21 February 2017

An Era of Asian Opportunity

phil-green By Philip Green, OAM, First Assistant Secretary South-East Asia & Regional Division, DFAT   

If my four years in Singapore, on top of more than three decades in the wider Australian foreign service, has convinced me of one thing, it is this: that the rise of the economies of Asia is the dynamic of our time.  To our immediate north, the greatest economic transformation of the last two hundred years is taking place.  Nothing comparable has happened in the economic sphere of our world since the Industrial Revolution in Europe.

Nations that were until recently poor are now prosperous.  Hundreds of millions of people are being lifted out of poverty.   Wealth is being created on an unprecedented scale.  There are many ways to exemplify what is happening.  But the way that resonates most to me is the new significance of the middle class in Asia.  As growth rolls out, and incomes in the region rise, more and more people graduate into the middle class.  So much so that the size of the middle class in Asia is predicted to double between now and 2030.  By then, more than three billion people in Asia will be middle class.

Three billion middle class people means there will be countless more consumers in our region who will have aspirations for the same sort of consumption patterns that many Australians have.  For the first time in their families’ histories, they will be able afford things like high quality health care, first class education, premium foods, even an overseas holiday.  So, for all of our exporters there will be growing opportunity.

But this era of opportunity will not last forever. This rise in the middle class in Asia is happening now, and will roll out over the coming decades.  Either we can take full advantage of this unique opportunity, or we can miss it.

philip-green-blog

Questacon Science exhibition held in Vietnam

Sometimes, it is difficult for us to appreciate the advantages that we enjoy from simply being who we are, and where we are.  We take for granted what we have grown up with.  This phenomenon is at play in the imperfect recognition of the substantial good fortune that Australia enjoys from its proximity to Asia.  It is difficult to imagine a location better than ours to take advantage of the new growth engine of the global economy.   What used to trouble us as ‘the tyranny of distance’ now represents the logistics of opportunity.

But, there is one other thing.  Australia is fortunate not just in where it lies, but in the sort of economy that we are.  In many ways, our economy is the ideal complement to those in Asia.  Asian economies are rich in labour and mostly short of land.  Australia is the opposite.  That difference drives great opportunity.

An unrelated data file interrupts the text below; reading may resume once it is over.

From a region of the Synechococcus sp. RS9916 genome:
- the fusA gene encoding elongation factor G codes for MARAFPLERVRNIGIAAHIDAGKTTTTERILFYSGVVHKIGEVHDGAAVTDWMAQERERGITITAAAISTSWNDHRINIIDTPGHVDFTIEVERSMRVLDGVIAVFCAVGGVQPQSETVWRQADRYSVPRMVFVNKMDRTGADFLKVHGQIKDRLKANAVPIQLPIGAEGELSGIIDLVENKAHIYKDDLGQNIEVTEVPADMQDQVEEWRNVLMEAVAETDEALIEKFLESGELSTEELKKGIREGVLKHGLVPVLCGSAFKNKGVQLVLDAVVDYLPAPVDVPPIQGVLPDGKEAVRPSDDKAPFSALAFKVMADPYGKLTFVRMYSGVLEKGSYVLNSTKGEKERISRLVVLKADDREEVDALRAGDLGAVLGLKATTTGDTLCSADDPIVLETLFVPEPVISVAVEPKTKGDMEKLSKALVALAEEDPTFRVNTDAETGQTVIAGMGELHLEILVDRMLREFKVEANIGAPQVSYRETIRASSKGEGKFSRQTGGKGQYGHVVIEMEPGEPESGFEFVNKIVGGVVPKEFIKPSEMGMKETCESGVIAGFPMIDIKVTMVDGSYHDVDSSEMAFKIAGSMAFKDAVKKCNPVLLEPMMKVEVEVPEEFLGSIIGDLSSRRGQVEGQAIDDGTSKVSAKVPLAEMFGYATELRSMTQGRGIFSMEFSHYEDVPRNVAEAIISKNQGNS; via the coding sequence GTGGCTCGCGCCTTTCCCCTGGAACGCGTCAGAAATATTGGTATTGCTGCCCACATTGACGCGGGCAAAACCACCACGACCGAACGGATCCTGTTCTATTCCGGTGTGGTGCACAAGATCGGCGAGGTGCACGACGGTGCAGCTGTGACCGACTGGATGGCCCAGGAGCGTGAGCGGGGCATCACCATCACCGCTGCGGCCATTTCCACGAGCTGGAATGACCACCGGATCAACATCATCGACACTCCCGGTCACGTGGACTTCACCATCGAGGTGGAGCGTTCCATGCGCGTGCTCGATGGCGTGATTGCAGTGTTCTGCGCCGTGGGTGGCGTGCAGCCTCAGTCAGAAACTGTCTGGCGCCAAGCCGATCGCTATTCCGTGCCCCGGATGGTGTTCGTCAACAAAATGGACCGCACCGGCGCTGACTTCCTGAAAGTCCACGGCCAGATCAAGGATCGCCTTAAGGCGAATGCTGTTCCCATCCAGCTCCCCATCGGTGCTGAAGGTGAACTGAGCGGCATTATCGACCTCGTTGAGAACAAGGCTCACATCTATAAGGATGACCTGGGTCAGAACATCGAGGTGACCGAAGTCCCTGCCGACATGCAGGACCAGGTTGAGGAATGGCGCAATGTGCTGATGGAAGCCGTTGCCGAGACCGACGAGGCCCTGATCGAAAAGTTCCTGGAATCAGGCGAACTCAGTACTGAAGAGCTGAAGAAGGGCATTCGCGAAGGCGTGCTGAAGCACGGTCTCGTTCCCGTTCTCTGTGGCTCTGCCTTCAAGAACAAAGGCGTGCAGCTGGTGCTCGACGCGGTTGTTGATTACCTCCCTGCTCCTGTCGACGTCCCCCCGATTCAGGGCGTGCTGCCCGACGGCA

The land with which our nation abounds means that we are rich in energy and resources to meet the demands for infrastructure in Asia.  It means we are rich in agricultural products to meet the needs of growing populations with more spending power.  And it means that we are blessed with a pure, natural environment that appeals to Asian tourists, some of whom live in crowded, polluted, and congested cities.

Beyond that, Australia is also strong in many of the services that a rapidly developing Asia needs – architecture and design, project management, financial technology, engineering, health and aged care, advanced construction and more.

Australia stands to secure great benefit from these dynamics – if we play it right.  If we better prepare our industries and services for the rich pickings of export.  If we engage with our neighbours, and are seen as part of Asia’s new greatness, and not remote from it.  And if we can work with our region to ensure that the new challenges it faces – strategic, environmental, developmental – do not outweigh its economic potential.

Philip Green has just returned from four years as High Commissioner to Singapore.  This blog is based on the address he gave at the Murdoch University graduation ceremony for the award of an Honorary Doctorate of the University earlier this month.

Join the conversation! 2 Comments

  1. The problem, though, is that the Earth passed its sustainability point for the +current+ world population last August. All these people cannot have a refrigerator, a vehicle, or even a proper house for that matter since the actual physical resources are just not there. Yes,we can mine on the Moon and Mars eventually and have aggressive recycling initiatives and a transition to viable alternative energies–but the tipping point is already here. What happens when that reality of poverty becomes fully realized? I dread to think. Mad Max here we come.

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  2. Whilst I agree with the above, currently we have seen some major Australian enterprises selling and withdrawing or pull back their Asian operations substantially. One of the biggest problem Australia faces in its connection with Asia is that Australian business here simple do not have what the Asian have in spades: “patient capital”: both intellectual and financial. This is a systemic problem. It has to be solved. There are of course great Australian enterprises engaging daily with Asia, but we also have a challenge here when CEOs jobs basically reply on them staying in Australia and making higher returns, for now.

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